also LINA has a SISTER NAMED JOYCE who is an absolute BRITISH EVE ARDEN, she and her husband are great characters.

BEAKY THWAITE- played by NIGEL BRUCE in the film- is in the book, and he is SUCH AN UPPERCLASS BRITISH TWIT OF THE YEAR, I HAD TO GOOGLE HALF HIS DIALOGUE BECAUSE IT'S ALL OLD BRITISH SAYINGS AND "AYE WHAT"S" AND "DRAW IT MILD" AND WHATNOT?"

This is a VERY VERY BRITISH NOVEL that at times walks along the edge of a dark dark comedy.

 

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SPOILERS BEGIN HERE...

 

 

As LINA progresses into a sad kind of acceptance, the novel ends with her basically commiting suicide by allowing JOHNNY TO KILL HER and GET AWAY SCOTT-FREE. They wanted to end the movie with him killing her, BUT GETTING CAUGHT because of a letter she mailed- that last part isn't in the book, it's just tragedy, but not pathetic and, odd as this may sound, the author CLEARLY IS SO SYMPATHETIC AND UNDERSTANDING TO HIS MAIN CHARACTER (LINA) that, in killing her, we know there is no malice. i mean, it probably brought him to tears doing it.

but i really thought it worked. and I know some may disagree.

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Great posts LHF. Thank you

I read the book many years ago, so I don't have the specific differences down anymore, but I do remember (spoiler alert) the book was darker than the film and made no secret that Johnny was a murderer. LHF nails the movie (a movie I very much enjoy) correctly with this line, "unlike the 1941 film, which ultimately gives us one of the most unsatisying endings of all time, a copout to end all copouts...".

Relatedly, I find it a lot of fun to read the books that the movies one enjoys are based upon. 

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5 minutes ago, Fading Fast said:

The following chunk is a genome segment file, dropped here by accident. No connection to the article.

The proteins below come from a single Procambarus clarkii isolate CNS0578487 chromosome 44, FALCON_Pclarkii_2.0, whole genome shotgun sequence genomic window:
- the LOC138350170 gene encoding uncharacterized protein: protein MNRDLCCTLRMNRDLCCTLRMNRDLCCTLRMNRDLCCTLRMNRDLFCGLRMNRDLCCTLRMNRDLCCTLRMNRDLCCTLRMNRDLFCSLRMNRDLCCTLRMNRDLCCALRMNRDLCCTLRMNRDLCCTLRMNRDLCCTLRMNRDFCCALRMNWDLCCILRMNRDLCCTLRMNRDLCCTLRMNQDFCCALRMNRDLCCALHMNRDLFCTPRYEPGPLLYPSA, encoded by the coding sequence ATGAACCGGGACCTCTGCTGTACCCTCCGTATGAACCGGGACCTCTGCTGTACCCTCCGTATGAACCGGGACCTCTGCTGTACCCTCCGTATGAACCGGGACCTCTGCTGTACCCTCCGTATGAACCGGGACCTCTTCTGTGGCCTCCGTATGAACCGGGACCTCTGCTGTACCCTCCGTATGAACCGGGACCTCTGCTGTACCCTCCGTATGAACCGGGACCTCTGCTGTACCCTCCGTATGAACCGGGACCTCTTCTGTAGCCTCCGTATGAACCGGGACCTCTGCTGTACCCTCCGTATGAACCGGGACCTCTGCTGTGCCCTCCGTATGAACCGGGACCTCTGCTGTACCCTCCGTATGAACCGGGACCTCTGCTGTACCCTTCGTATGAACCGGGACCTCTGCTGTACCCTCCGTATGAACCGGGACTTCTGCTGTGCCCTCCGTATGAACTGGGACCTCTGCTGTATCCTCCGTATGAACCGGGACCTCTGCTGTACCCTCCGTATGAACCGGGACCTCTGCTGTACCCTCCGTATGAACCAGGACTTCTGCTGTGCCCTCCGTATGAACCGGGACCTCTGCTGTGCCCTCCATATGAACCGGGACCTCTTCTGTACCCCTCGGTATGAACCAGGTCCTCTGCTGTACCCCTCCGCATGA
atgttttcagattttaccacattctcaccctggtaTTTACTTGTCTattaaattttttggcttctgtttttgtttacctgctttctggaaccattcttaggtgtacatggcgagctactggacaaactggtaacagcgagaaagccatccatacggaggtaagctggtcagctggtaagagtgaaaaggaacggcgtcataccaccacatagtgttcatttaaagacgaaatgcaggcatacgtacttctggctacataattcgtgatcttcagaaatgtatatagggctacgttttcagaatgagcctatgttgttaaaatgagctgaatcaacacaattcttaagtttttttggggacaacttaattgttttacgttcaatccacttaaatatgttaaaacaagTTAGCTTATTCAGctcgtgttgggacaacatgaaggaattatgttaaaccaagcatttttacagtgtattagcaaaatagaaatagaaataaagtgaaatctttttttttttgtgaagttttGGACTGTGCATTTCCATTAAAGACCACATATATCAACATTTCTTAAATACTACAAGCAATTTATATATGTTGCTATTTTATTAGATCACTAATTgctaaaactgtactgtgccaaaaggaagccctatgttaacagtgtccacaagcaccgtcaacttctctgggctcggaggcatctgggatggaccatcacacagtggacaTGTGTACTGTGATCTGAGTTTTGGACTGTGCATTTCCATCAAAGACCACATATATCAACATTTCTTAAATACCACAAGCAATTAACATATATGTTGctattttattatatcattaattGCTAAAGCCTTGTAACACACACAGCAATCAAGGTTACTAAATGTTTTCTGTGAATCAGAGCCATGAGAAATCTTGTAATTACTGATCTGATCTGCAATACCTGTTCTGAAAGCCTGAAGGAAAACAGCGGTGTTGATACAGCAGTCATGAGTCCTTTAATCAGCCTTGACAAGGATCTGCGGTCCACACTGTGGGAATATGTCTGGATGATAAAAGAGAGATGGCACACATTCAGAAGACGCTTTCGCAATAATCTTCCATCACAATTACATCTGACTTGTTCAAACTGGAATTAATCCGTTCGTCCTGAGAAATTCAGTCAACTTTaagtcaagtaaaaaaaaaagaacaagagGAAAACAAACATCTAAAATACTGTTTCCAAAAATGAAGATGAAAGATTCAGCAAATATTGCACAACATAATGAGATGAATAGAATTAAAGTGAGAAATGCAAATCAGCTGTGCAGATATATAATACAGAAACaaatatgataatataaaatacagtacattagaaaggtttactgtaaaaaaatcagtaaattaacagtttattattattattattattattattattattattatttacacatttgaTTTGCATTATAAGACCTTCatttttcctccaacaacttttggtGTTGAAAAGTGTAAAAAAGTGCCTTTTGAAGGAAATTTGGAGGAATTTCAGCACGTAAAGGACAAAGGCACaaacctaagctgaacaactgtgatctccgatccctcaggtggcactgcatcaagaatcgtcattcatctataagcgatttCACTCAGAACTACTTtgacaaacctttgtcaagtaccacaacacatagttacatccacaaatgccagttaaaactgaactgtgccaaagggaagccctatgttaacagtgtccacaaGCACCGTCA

Relatedly, I find it a lot of fun to read the books that the movies one enjoys are based upon. 

it can be, but it can also be DISASTROUSLY DISAPPOINTING.

For example, and I feel no guilt in spoiling this, the CS FORRESTER'S NOVEL THE AFRICAN QUEEN ends with ROSE AND CHARLIE FAILING TO BLOW UP THE GERMAN BOAT AND GETTING MALARIA.

I know he's been dead for years, but man I'd like to kick him in the shins for that.

 

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Just now, LornaHansonForbes said:

it can be, but it can also be DISASTROUSLY DISAPPOINTED.

For example, and I feel no guilt in spoiling this, the CS FORRESTER'S NOVEL THE AFRICAN QUEEN ends with ROSE AND CHARLIE FAILING TO BLOW UP THE GERMAN BOAT AND GETTING MALARIA.

I know he's been dead for years, but man I'd like to kick him in the shins for that.

 

There's no question the book can be disappointing sometimes, but then it is still interesting to see how Hollywood improved on the story.  

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1 minute ago, Fading Fast said:

There's no question the book can be disappointing sometimes, but then it is still interesting to see how Hollywood improved on the story.  

In this case I AM STUNNED that in 80 years no one has made a film version more faithful to the novel.

this story still ABSOLUTELY resonates in 2022.

it would be A SMASH!

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21 minutes ago, Allhallowsday said:

In some cases, a film improves on the source material (The Ghost and Mrs. Muir... The Shawshank Redemption... The Young Visiters). 

In each case cited, there is barely a story there particularly compared with the film.  I went back and reread Rita Hayworth and the Shawshank Redemption (years ago, it's barely 100 pages, a STEPHEN KING  novella) and the screenplay was a vast improvement.